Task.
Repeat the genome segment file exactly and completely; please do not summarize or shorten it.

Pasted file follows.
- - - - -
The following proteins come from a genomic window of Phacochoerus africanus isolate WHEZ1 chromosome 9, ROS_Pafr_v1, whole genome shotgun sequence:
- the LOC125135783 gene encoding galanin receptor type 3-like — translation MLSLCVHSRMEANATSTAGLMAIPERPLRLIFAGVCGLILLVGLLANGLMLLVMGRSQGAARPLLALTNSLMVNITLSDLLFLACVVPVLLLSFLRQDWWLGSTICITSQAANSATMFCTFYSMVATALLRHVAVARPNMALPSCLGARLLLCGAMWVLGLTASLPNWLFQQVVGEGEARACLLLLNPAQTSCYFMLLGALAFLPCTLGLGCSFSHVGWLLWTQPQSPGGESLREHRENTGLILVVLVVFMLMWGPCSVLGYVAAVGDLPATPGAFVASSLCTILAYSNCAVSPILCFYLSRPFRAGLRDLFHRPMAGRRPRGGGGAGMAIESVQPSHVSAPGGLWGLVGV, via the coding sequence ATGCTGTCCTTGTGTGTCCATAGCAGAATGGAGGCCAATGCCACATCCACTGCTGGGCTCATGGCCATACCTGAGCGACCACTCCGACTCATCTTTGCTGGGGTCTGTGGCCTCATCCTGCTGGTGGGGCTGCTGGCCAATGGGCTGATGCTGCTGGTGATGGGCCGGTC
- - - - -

The following proteins come from a genomic window of Phacochoerus africanus isolate WHEZ1 chromosome 9, ROS_Pafr_v1, whole genome shotgun sequence:
- the LOC125135783 gene encoding galanin receptor type 3-like — translation MLSLCVHSRMEANATSTAGLMAIPERPLRLIFAGVCGLILLVGLLANGLMLLVMGRSQGAARPLLALTNSLMVNITLSDLLFLACVVPVLLLSFLRQDWWLGSTICITSQAANSATMFCTFYSMVATALLRHVAVARPNMALPSCLGARLLLCGAMWVLGLTASLPNWLFQQVVGEGEARACLLLLNPAQTSCYFMLLGALAFLPCTLGLGCSFSHVGWLLWTQPQSPGGESLREHRENTGLILVVLVVFMLMWGPCSVLGYVAAVGDLPATPGAFVASSLCTILAYSNCAVSPILCFYLSRPFRAGLRDLFHRPMAGRRPRGGGGAGMAIESVQPSHVSAPGGLWGLVGV, via the coding sequence ATGCTGTCCTTGTGTGTCCATAGCAGAATGGAGGCCAATGCCACATCCACTGCTGGGCTCATGGCCATACCTGAGCGACCACTCCGACTCATCTTTGCTGGGGTCTGTGGCCTCATCCTGCTGGTGGGGCTGCTGGCCAATGGGCTGATGCTGCTGGTGATGGGCCGGTC